We also read the following non-fiction books, both of which have lovely photographs of arctic foxes:

Arctic Foxes by Emily Rose Townsend has one photograph on each double page spread, with information given in easy to read sentences, usually just one or two per page, in large font. It gives physical characteristics, plus information about where they live and what they do. The book concludes with a glossary, suggested books and websites, plus an index.

Arctic Fox: Very Cool by Stephen Person is actually more appropriate (in my opinion) for elementary school children. There is a lot of information on each page, and more detail. However, I did use the book to share some of the pictures, such as what a den would look like, what baby foxes look like, the difference between their summer fur and their winter fur, plus an encounter with a polar bear.


We then made our Textured Paper Plate and Tissue Paper Arctic Fox that I highlighted in this week's Littles Learning Link Up. This was a craft that was included in my Arctic Fun Round Up at the beginning of the month.

Science Lesson

This week we focused on how the arctic fox is designed to stay hidden in its surroundings. We talked about the big word "camouflage" which some children recognized once they heard it because of their parents wearing camouflage when going hunting. We saw how the brown fur helps the arctic fox stay hidden in the summer, and how the bushy white fur keeps it camouflaged in the winter.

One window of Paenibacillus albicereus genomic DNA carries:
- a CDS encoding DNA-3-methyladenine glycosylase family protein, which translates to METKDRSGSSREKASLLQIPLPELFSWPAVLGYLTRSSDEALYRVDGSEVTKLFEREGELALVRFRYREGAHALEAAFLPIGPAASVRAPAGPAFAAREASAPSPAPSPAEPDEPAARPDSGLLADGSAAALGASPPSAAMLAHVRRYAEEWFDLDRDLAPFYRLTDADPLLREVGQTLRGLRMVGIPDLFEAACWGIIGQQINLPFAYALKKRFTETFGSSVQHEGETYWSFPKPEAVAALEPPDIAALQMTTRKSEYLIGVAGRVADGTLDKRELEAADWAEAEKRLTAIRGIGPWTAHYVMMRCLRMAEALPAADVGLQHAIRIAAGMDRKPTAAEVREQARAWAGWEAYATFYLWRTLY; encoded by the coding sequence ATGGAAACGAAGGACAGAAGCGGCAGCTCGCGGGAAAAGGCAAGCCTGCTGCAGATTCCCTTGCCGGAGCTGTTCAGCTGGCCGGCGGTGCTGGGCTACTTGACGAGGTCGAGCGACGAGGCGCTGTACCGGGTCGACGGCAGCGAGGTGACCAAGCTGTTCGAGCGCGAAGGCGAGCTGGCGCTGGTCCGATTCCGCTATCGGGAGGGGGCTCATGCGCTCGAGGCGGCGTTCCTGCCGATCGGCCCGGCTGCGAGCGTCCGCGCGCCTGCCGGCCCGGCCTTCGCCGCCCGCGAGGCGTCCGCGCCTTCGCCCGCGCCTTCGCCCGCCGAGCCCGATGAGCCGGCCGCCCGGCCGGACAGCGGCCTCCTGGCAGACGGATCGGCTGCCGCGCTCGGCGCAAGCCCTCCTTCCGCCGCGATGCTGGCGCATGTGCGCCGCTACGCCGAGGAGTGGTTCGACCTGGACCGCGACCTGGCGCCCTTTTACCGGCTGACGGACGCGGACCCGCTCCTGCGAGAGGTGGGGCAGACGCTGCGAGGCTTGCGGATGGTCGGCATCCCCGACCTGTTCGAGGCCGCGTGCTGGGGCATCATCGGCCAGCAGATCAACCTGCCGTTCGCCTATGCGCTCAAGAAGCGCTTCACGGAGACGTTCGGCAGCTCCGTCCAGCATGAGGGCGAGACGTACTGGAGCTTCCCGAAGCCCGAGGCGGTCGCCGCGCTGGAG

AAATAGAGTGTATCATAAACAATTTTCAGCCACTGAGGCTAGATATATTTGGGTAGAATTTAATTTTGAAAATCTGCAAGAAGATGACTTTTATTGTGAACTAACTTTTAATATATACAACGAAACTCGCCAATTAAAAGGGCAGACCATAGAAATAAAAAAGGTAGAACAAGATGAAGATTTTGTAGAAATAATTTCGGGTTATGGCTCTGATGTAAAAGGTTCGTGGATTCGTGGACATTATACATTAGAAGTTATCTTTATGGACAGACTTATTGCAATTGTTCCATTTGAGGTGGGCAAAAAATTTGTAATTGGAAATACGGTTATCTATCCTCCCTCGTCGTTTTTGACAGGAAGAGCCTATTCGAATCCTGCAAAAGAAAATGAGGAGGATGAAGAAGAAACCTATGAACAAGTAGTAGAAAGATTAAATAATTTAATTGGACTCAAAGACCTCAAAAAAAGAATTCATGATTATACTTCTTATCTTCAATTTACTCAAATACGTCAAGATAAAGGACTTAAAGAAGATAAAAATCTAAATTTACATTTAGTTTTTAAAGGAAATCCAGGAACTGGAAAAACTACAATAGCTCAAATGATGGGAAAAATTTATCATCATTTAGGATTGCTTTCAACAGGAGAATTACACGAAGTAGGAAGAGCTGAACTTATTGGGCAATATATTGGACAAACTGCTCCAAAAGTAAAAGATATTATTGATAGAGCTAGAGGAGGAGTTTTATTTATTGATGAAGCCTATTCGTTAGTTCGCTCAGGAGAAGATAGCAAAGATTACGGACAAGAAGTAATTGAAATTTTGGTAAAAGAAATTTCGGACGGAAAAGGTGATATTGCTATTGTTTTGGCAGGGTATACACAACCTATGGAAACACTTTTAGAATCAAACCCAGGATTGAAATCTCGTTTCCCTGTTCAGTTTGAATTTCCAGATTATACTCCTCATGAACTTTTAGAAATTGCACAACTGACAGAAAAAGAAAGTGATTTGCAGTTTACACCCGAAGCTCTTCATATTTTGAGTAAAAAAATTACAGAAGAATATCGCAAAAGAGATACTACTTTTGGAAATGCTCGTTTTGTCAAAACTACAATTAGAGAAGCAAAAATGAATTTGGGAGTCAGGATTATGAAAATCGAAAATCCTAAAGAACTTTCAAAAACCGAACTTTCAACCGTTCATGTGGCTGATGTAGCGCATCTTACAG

Then we made a "Camouflage and the Arctic Fox" booklet.

I just folded a piece of cardstock in half. On one side I wrote "Summer" in brown, and on the other, I wrote "Winter" in blue. 

We used brown construction paper cut into a hill shape, plus brown and green markers for the summer side, and more white tissue paper squares and cotton balls for the winter side. Plus I found a fox template on Google, put it in my word processing program, shrunk it down to size and printed out enough for each child to have one brown and one white fox.

Here is my sample of what the finished books were to look like.


We sang our "Did You Ever See a Polar Bear?" song from last week, but I added a verse for the Arctic Fox.

Did You Ever See a Polar Bear?

(To the Tune of Did you Ever See a Lassie?)

by Karen Waide

Did you ever see a polar bear

a polar bear, a polar bear

Did you ever see a polar bear

Sliding on the ice?

Sliding this way and that way

Sliding this way and that way

Did you ever see a polar bear

sliding on the ice?

Motions to go with first verse.